Cream the cream cheese with the sugar. Add more to taste if desired. Add milk at 1 teaspoon at a time until you get a frosting consistency. More milk will make the frosting like a glaze if desired.
Frost cinnamon rolls and enjoy.
*If you are eating right away, frost cinnamon rolls warm. If not, wait until the rolls cool before frosting.

Tuesday, July 12, 2011

White Bread

I adapted this recipe from Martha Storey's cookbook on country cooking. I highly recommend that cookbook, it's my go-to book, because it covers a lot of the basics in detail. I'm not going to share as much because I just don't have the time or space (that and blogger ate my first attempt to share this with you).
Bread is an intimidating product but it's really not that hard once you understand the basics. This recipe is super easy and over time you'll find playing with it will be fun. The bread that comes out is a basic white bread, great for sandwiches and toast. It's simple to turn into rolls and other baked goods.
Kneading is the hardest part of making bread (and the waiting) so here a good tutorial on kneading bread.
This recipe does not contain salt so the bread will only last about 5 days before molding. To extend the bread's shelf life, feel free to add 1 teaspoon salt.

White Bread
2 cups warm water
2 TB honey
1 TB yeast
2 TB oil or melted butter
5-6 cups flour
1/2 cup powdered milk
Heat water until it's a comfortable bath temperature, you should be able to comfortably put your fingers in the water. Mix in honey until melted. Add yeast and stir. You want the yeast to be fairly mixed in. Let sit until you get about 1" foam.
In large glass bowl, pour in oil, 1 cup flour and powdered milk. Add yeast mixture and stir. Add 1 cup flour at a time until you can no longer stir the dough. Pour up to 1 cup of flour on a clean counter top and set the dough on top. Knead the flour into the dough and continue to knead until your dough is firm and even. Clean the glass bowl, dry and oil it. Roll the dough into a ball and set in glass bowl. Cover with clean dish towel and let rise in warm place. I turn my oven on to warm while I mix the dough, turn it off and set the dough inside to rise.
Let rise until the dough has doubled. Punch dough down and knead for several minutes. I do this in the bowl to save time and messes. Form 2 equal loaves and set in oiled loaf pans. Cover with towel and return to warm area. Let rise until doubled. Bake at 350 for 30-40 minutes (do not open oven for the first 20). The bread should be golden brown and sound hollow when tapped. It is easier to remove bread from pan and slice when cold but it tastes so good right out of the oven.
To make rolls, use a 9x13 pan and roll the dough into equal balls (about 1/2 the size you want the rolls). It takes less time to cook so check them after 15 minutes.

Monday, July 11, 2011

Mixchief Jello

I was wandering the Walmart grocery area to price what it costs for us to make our own marshmallows. There are so many varieties of marshmallows that I want to do lots of experiments. For us, homemade marshmallows are about ingredient control over cost but I wondered if it was really one of those things I could promote as being economical as well. If I had to guess: it costs about $3.25 to make a batch of homemade marshmallows which is about 1 1/2 pounds of marshmallows (equivilent to 3 bags of marshmallows at $1.25 each) so it's slightly less.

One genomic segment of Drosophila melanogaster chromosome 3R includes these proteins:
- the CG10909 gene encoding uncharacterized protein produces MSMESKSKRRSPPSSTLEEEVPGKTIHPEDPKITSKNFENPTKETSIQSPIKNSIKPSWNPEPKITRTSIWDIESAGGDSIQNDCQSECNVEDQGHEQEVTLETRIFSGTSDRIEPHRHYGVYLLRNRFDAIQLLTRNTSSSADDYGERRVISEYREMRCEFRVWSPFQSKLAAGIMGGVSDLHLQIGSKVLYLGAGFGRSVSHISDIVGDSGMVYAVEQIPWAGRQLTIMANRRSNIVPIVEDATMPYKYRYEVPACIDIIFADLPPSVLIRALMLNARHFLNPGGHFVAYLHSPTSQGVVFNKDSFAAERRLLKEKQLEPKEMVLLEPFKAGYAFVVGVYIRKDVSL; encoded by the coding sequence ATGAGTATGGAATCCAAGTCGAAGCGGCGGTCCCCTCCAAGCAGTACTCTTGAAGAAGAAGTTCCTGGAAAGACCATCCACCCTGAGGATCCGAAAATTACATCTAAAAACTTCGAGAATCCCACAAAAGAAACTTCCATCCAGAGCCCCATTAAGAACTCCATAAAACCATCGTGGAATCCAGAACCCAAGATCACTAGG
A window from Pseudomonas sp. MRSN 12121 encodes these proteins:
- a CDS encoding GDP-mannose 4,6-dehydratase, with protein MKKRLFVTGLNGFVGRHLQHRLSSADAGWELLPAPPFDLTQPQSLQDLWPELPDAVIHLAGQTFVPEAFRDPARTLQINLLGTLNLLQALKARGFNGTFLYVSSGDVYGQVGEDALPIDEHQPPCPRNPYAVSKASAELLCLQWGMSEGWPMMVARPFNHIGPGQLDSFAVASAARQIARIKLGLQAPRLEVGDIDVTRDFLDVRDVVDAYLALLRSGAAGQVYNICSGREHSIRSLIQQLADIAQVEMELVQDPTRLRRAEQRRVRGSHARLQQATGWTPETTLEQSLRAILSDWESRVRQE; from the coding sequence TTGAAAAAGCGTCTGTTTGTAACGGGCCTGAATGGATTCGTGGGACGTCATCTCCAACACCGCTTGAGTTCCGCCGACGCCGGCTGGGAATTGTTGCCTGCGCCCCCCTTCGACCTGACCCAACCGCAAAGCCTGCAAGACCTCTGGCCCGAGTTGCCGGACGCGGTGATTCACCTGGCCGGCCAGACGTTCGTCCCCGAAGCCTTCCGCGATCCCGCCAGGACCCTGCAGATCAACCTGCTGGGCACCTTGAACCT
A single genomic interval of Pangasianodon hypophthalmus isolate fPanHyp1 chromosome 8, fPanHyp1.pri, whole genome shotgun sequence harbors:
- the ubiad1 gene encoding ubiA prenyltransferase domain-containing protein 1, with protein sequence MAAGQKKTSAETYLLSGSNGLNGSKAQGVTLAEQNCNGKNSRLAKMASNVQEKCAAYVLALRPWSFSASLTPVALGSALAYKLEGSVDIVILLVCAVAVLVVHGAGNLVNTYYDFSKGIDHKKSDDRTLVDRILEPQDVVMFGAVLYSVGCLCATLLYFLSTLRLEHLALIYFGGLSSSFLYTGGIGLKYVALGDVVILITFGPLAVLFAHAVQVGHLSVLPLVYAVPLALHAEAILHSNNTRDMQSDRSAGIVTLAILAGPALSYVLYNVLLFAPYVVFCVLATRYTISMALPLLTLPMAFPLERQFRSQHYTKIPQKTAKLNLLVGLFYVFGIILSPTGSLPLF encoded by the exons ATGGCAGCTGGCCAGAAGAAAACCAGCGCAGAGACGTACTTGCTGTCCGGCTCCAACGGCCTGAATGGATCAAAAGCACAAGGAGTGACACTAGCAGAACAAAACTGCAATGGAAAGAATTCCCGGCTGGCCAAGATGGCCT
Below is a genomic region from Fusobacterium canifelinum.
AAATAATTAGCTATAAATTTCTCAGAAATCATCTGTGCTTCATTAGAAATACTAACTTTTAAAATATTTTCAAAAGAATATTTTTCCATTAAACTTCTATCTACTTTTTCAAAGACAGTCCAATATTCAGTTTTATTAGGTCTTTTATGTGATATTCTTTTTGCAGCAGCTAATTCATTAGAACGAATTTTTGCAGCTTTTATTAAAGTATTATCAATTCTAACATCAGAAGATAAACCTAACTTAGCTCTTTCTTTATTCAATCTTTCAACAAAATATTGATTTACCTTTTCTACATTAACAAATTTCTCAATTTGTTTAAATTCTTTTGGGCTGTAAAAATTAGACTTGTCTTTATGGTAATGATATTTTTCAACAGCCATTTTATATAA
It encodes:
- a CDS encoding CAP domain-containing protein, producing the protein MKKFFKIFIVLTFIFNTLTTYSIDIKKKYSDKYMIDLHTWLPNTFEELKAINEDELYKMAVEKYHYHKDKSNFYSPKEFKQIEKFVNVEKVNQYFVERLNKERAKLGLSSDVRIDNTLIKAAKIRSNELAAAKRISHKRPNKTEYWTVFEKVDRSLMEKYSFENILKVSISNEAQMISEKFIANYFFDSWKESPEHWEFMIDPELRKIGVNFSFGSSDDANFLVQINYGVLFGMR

But that's not what I wanted to share with you. I was looking at the unflavored gelatin (and really disappointed that all the stores in my area only carry 4 packs of unflavored gelatin instead of my favorite 32 pack) when I found a new Jello product called Mixchief.
The first box was a color-changing instant pudding, the next a juice Jello, followed by a soda Jello and finally a color changing Jello. All 4 varieties sold for $.88. Not a bad price (I guess) but I don't buy Jello because of the artificial flavors and colors but I was a little interested in the juice and soda varietys - well more curious. I was furious to discover that what those two $.88 boxes housed was a single packet of unflavored gelation (you can buy 4 for $1.25 in the Knox brand).
I want to play with this idea but meanwhile, I'm going to share the recipe with you.

1 packet unflavored gelatin
1/2 cup boiling water (or boiling soda/juice for more flavor)
1 1/2 cup chilled juice or soda

Dissolve gelatin in boiling water. Add chilled juice/soda. Refrigerate for 4 hours or until set.

Be careful adding fruit, some fruits will prevent a good set-up.

Friday, July 8, 2011

Vanilla Ice Cream

I'm not as prepared today and I would have liked. I often write my blog at work so if I leave my notes at home then I am stuck. I didn't realize I hadn't shared my bread recipe here so I can't share with you how I turned it into cinnamon rolls but I can share with you how I made vanilla ice cream in my gel canister. I mentioned that the gel canister ice cream maker makes an icy sort of product. I read somewhere (wish I could remember where) that you can add 1 teas of Xanthum gum to make a creamier product. We don't use Xanthum gum in our house, always opting to go with the far less expensive Guar gum. The end product was a little pastier than I prefer so I am going to experiment with the amount and may be posting more on this as I figure out the perfect balance. I also don't use cream in my ice cream which means a slightly lower fat ice cream which changes the consistency as well. However, with all that said my family couldn't stop raving about this experiment.

Vanilla Ice Cream
1 can evaporated milk
Enough whole milk added to the evaporated milk to make 3 cups
1 cup sugar
1 teas vanilla (I thought it really should have more since the flavor was rather muted)
1 teas Guar gum
Mix together until smooth and pour into ice cream maker. Process according to manufacturers instructions.
Something to note here - the guar gum made the ice cream fluffy and come right to the top of the container. I think it added 50% more volume to the ice cream which made a difference when I moved it to the container for freezing. My son got a bowl of ice cream out of the maker because I didn't have enough room to freeze it.